ESA to Supply ATV for Use as Orion Service Module

ATV / Orion
European Space Agency ATV as Orion Service Module
Image Credit:

The European Space Agency (ESA) has reached an agreement with NASA to build a Service Module for the Orion spacecraft based on their Automated Transfer Vehicle (ATV), which has been a workhorse in the resupply of the International Space Station (ISS) since 2008.

Launch Schedule – European Space Agency 2013

Here is the current calendar for 2013 for the European Space Agency (ESA) satellites and rocket launch vehicles as listed on the Forum at NASASpaceFlight from 22 December 2012:

2013

  • Complete
  • Upcoming
  • February 7 – Amazonas 3, Azerspace-1/Africasat-1a – Ariane 5 ECA (VA212)
  • March 13 – Proba-V, multiple auxiliary payloads – Vega (VV02) (or April)
  • April 18 – ATV-4 Albert Einstein – Ariane 5 ES (VA213) – 16:45
  • May (TBD) – Alphasat I-XL/Inmarsat-XL – Ariane 5 ECA (VA214) (or second quarter)
  • May 29 – O3b (4 sats) – Soyuz-STB/Fregat-MT (VS05)
  • June – INSAT 3D – Ariane 5 ECA (or second quarter)
  • June – GSAT 7 – Ariane 5 ECA (or second quarter)
  • July – Galileo-FOC (2 sats) – Soyuz-STB/Fregat-MT (VS06) (or late Summer)
  • midyear – ABS 2- Ariane 5 ECA
  • midyear – Eutelsat 25B/Eurobird 2A/Eshail – Ariane 5 ECA
  • midyear – Optus 10 – Ariane 5 ECA
  • Late July-Early August – O3b (4 sats) – Soyuz-STB/Fregat-MT (VS07)
  • Late August-September – Galileo-FOC (2 sats) – Soyuz-STB/Fregat-MT (VS08)
  • third quarter – Astra 5B – Ariane 5 ECA
  • September – Arsat 1 – Ariane 5 / Soyuz
  • October – Gaia – Soyuz-STB/Fregat-MT
  • November – Sentinel-1A – Soyuz-STB/Fregat-M

2014

  • January – Seosat-Ingenio – TBD
  • early – THOR 7 – Ariane 5 ECA
  • early – Amazonas 4A – Ariane 5 / Soyuz
  • early – DirecTV 14 – Ariane 5 ECA
  • early – Arsat 2 – Ariane 5 / Soyuz
  • April 12 – ATV-5 Georges Lemaître – Ariane 5 ES
  • first half – SES-8 – Ariane 5 ECA – (or second half 2013 on Falcon 9 v1.1)
  • June – Prisma – Vega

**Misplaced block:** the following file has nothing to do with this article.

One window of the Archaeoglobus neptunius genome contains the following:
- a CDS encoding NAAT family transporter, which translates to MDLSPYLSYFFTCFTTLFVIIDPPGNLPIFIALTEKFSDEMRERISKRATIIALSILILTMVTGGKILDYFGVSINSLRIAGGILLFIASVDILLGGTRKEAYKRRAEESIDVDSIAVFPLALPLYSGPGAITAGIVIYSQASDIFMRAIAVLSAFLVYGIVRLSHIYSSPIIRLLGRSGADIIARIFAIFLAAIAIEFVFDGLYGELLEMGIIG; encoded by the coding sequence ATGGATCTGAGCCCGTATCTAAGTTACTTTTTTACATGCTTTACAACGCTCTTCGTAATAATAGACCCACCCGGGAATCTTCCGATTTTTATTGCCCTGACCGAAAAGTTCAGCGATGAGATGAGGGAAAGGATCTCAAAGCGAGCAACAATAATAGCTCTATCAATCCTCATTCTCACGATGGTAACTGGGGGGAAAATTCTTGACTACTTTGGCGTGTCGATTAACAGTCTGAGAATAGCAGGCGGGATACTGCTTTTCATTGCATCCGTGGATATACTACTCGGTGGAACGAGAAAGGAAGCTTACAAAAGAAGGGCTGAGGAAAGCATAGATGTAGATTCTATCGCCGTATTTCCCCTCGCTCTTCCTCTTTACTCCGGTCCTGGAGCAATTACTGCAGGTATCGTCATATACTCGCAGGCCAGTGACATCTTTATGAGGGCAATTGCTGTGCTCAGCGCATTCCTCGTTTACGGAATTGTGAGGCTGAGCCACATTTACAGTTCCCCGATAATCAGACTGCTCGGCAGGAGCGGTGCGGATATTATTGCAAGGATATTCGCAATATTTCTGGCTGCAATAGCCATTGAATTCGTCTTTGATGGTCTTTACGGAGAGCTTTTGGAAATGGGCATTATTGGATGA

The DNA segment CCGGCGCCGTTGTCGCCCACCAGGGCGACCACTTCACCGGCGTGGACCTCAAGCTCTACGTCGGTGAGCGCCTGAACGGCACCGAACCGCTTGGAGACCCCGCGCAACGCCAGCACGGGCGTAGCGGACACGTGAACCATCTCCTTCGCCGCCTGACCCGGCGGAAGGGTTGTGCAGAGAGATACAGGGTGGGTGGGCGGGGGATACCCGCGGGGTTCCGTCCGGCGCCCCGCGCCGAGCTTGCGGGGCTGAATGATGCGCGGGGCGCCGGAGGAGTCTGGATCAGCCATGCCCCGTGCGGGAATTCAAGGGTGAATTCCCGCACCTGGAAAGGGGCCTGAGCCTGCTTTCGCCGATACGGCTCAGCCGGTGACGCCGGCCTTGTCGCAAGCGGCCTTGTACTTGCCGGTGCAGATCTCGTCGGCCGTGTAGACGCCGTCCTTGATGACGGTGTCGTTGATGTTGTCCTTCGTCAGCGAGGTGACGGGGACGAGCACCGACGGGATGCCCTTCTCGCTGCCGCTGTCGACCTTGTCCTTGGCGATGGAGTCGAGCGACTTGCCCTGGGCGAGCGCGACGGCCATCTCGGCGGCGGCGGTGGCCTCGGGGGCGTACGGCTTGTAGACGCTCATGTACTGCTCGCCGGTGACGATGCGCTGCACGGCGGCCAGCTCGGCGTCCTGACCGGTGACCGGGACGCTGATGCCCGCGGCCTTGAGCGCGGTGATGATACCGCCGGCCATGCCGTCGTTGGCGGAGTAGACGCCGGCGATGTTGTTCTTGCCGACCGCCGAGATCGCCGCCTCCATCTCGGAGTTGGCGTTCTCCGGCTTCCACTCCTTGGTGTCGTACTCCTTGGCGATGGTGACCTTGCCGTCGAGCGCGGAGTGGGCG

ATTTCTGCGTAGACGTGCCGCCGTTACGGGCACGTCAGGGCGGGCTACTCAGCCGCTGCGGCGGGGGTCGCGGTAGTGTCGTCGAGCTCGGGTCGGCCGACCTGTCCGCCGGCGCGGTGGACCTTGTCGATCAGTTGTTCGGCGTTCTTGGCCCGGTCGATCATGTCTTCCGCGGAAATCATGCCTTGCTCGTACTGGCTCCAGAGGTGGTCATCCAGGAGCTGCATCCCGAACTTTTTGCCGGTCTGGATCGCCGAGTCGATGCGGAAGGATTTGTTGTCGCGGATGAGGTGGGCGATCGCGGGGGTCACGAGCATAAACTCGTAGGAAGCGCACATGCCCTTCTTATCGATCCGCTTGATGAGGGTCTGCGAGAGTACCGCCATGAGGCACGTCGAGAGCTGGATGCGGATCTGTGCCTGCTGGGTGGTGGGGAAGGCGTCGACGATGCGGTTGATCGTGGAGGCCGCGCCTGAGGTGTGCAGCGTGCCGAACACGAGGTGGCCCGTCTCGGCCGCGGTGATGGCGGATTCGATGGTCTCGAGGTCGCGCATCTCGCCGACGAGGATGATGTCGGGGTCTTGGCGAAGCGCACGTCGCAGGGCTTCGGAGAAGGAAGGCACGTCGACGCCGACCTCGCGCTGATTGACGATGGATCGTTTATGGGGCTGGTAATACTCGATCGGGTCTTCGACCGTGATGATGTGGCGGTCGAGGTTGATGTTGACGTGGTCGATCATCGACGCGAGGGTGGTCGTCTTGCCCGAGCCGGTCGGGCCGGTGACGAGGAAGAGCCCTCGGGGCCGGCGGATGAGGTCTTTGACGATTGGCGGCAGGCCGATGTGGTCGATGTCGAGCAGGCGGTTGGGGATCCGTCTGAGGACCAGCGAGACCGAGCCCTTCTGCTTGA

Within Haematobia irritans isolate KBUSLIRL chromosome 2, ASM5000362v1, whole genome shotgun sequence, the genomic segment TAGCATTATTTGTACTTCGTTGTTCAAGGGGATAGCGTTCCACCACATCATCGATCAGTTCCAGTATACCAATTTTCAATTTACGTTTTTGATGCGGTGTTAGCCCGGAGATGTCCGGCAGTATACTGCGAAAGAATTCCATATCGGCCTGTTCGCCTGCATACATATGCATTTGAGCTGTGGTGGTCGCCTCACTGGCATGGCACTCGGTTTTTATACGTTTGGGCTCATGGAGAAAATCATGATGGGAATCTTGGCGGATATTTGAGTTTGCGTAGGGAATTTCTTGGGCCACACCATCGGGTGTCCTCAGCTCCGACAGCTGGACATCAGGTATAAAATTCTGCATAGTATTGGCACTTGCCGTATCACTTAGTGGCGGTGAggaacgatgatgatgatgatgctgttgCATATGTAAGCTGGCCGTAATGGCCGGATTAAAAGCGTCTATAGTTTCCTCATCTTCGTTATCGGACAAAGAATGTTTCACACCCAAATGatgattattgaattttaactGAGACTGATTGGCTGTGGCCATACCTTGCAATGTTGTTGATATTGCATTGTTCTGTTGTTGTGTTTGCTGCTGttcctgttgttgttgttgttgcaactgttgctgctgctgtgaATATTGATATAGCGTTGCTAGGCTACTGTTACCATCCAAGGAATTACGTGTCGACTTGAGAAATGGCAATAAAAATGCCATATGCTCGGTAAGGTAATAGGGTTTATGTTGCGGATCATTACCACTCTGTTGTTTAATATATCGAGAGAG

• second quarter – Kazakhstan DZZ-HR sat – Vega
  • July – LISA Pathfinder – Vega (VV03)

Updated 1 January 2013

2012 Launches
2011 Launches

Britain Adds Funds to Repurpose ESA ATV as Orion Service Module

ATV
European Space Agency (ESA) Automated Transfer Vehicle (ATV)
Image Credit: ESA / CNES / Arianespace / Photo optique video du CSG

The European Space Agency (ESA) announced they will inform NASA they are ready to build an ATV derived Service Module for Orion, to be ready for the first launch of the Space Launch System (SLS) in 2017. The announcement came after the UK stepped up with additional funding, marking the country’s first real human Beyond Earth Orbit (BEO) commitment.

ESA press release.

Tiny Galaxy Observed 420 Million Years After the Big Bang

MACS 0647-JD
Hubble Image of Very Young Dwarf Galaxy MACS0647-JD
Image Credit: NASA / ESA / M. Postman / D. Coe (STScI) / CLASH Team.

NASA has released an image of a newly discovered galaxy that is the youngest object seen so far. The young dwarf galaxy, named MACS0647-JD, is only 600 light-years across and is seen only 420 million years after the Big Bang (13.3 Billion light-years away from Earth).

The galaxy is tiny. For comparison, the Large Magellanic Cloud, a dwarf galaxy companion to the Milky Way, is 14,000 light-years wide. Our Milky Way is 150,000 light-years across.

The image above is a composite taken with Hubble’s Wide Field Camera 3 (WFC 3) and the Advanced Camera for Surveys ( ACS) on 5 October and 29 November 2011. The work was done by the Cluster Lensing And Supernova Survey with Hubble (CLASH) team.

Is Pluto A Binary Dwarf Planet?

Pluto Binary
Four Tiny Satellites Orbit the Pluto-Charon Binary
Image Credit: NASA / ESA / and M. Showalter (SETI Institute)